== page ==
2. Know what consumers expect from your brand.
What role does your category and brand play in the life of your consumers? These dynamics may be changing rapidly.
Does your brand provide basic nourishment or indulgence? How involved is your shopper in reading labels? Is this consistent across all channels? How do consumers think of your competition in terms of health and wellness? Are better-for-you options growing in your category? How does your brand deliver on the nutritional expectations of older and younger consumers?
Understanding consumer attitudes within your category can help you claim a position of strength against your competition and adjacent product categories.
3. Consider the implications of larger serving sizes.
Serving sizes are increasing to reflect actual consumption habits rather than the manufacturer’s suggested serving. For example, a serving of ice cream is increasing from 1/2 cup to 2/3 cup. Think about how consumers are likely to respond.
What current claims need to change? What new claims can be enabled? For example, can a low-fat claim be replaced by a high-protein claim? How can you educate retailers, shoppers and consumers through on-shelf, digital, social, and other channels? How do you compare with competitors?
Remember that small differences between products will be amplified with increased serving sizes. Think through what claims you can make and how to position your brand as a champion of transparency.
4. Identify opportunities to lead.
Use the Nutrition Facts label update as an opening for your brand to take bold, decisive action ahead of the competition. This could mean reformulating an existing product to better align with consumer expectations. It could mean repackaging your existing product to promote more responsible consumption. New product innovation could also deliver better-for-you mixes, with fewer ingredients, tapping into consumer reactions to the heightened visibility of nutritional information.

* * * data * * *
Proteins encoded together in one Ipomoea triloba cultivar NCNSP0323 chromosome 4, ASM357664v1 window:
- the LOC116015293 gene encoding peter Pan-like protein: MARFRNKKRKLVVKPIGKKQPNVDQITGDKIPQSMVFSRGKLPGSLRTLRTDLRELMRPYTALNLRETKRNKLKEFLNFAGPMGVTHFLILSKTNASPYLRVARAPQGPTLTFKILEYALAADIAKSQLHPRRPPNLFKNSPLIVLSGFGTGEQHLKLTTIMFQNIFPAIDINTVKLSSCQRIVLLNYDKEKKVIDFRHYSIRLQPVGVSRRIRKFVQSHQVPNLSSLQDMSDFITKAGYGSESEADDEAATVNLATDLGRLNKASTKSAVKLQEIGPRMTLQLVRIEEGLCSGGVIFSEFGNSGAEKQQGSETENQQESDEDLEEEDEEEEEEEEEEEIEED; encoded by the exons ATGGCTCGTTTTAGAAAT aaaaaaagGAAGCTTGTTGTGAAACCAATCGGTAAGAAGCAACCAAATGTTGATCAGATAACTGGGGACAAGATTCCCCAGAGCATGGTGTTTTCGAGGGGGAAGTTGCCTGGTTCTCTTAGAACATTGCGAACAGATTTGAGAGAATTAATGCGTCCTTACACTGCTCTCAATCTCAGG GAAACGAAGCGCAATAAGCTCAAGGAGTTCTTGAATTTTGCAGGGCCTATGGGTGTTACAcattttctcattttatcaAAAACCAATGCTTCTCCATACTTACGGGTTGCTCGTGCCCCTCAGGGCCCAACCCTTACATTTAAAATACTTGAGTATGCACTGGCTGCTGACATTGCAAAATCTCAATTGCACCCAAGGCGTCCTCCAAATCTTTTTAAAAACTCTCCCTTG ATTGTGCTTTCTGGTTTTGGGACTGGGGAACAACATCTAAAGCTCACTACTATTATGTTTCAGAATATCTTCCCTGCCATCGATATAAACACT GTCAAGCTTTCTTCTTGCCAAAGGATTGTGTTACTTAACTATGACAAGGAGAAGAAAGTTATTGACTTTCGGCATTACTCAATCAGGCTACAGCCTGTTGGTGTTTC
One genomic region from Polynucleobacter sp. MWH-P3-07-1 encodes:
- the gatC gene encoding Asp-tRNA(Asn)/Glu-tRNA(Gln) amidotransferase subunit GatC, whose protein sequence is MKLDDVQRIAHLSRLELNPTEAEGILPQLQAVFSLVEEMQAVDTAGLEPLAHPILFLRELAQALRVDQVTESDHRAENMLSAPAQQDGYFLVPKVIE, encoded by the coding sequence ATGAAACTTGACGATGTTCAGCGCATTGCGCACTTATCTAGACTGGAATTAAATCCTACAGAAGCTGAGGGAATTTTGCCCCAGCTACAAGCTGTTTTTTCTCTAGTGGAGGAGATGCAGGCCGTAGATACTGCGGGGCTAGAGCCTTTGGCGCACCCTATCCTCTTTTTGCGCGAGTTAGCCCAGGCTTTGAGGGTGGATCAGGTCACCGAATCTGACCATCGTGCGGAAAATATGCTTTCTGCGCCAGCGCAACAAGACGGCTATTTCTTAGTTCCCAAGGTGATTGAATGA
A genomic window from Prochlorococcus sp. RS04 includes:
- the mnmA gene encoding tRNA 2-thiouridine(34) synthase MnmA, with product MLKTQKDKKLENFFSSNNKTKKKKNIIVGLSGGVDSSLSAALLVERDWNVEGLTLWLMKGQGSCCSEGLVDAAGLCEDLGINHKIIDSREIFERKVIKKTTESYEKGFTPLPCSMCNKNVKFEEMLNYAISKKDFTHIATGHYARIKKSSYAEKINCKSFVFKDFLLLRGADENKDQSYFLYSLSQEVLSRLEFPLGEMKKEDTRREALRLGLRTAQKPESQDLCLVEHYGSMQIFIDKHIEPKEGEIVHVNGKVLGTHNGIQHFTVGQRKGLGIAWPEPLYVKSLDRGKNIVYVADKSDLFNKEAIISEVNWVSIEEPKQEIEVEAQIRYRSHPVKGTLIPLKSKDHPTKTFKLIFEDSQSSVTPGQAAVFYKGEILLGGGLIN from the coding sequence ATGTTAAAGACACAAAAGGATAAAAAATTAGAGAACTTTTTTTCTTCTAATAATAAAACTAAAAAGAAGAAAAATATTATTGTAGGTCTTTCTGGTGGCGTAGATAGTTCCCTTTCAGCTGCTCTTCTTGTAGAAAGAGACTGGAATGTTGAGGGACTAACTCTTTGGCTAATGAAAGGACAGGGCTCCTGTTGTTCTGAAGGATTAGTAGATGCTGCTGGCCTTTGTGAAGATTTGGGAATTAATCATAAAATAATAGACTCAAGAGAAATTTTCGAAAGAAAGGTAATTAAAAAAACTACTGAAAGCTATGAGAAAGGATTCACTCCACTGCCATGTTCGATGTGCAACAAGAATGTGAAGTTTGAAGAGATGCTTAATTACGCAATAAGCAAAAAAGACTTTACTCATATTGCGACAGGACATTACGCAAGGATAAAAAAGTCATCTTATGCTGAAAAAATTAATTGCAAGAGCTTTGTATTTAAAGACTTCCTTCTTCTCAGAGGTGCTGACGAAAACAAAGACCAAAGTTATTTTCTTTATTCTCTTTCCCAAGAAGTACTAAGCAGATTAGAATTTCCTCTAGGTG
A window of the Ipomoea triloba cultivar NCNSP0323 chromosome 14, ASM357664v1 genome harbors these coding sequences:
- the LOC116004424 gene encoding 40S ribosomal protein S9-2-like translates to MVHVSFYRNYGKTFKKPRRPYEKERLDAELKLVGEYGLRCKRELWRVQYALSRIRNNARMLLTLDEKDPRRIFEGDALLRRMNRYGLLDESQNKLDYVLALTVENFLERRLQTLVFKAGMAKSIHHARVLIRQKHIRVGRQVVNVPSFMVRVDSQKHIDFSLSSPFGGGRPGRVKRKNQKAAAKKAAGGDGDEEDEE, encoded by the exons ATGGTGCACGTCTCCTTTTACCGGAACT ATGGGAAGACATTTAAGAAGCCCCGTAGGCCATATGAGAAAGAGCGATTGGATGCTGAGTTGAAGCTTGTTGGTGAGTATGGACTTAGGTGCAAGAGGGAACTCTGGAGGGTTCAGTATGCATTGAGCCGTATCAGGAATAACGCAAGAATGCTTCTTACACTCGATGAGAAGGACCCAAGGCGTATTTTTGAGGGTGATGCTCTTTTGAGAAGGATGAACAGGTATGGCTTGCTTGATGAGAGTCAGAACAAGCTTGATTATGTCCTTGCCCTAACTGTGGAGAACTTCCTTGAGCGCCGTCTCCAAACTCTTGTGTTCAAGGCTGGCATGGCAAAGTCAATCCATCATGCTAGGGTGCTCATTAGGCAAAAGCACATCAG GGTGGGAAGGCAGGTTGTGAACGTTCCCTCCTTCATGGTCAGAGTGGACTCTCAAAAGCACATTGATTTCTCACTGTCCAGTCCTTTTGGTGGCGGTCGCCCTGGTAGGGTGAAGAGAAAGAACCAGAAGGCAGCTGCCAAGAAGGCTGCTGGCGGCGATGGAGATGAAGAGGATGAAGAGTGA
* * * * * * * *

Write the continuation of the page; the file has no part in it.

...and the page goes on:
5. Understand your true design equities and assets.
The new Nutrition Facts label is in many ways bigger, bolder, and more eye-catching, yet it retains familiar design elements. To incorporate it effectively, you may need to redesign and reposition packaging artwork. What elements are required? What can you afford to change, move, or remove?
Now is the time to make these decisions – not later while in the process of building mechanical art. This is a smart time to revisit and republish your brand guidelines so these decisions are clear and well-known in advance.
6. Touch packaging only once.
Make every touch count! With all the artwork going through your internal supply chain—plus your agencies, printers, and the rest—efficiency is critical. Plan to update the Nutrition Facts label in tandem with any other changes you’ll be making. Conversely, consider what other opportunities you have to improve package design while touching the Nutrition Facts label.
The important thing is to avoid making multiple artwork changes to the same SKU within the regulatory compliance window. The same principle applies to secondary packaging, POS materials, and other brand touchpoints.
7. Assemble the right cross-functional team.
Coordinating all the components and stakeholders requires an informed, agile, experienced team. Assemble the right people now and begin planning to conduct an impact audit, define processes, assign task owners, establish governance, estimate budget requirements, and formalize success metrics.
As senior VP, client engagement, SGK’s Carol Best has 15 years of expertise in brand strategy and client management guiding the development and stewardship of some of the world’s most well-known brands. Prior to joining SGK, Carol worked with Interbrand (New York and Cincinnati), where she helped build a strategy department to service Procter & Gamble, and was part of the firm’s innovation team. She holds a B.S. in Economics and Marketing from The Wharton School of Business at the University of Pennsylvania.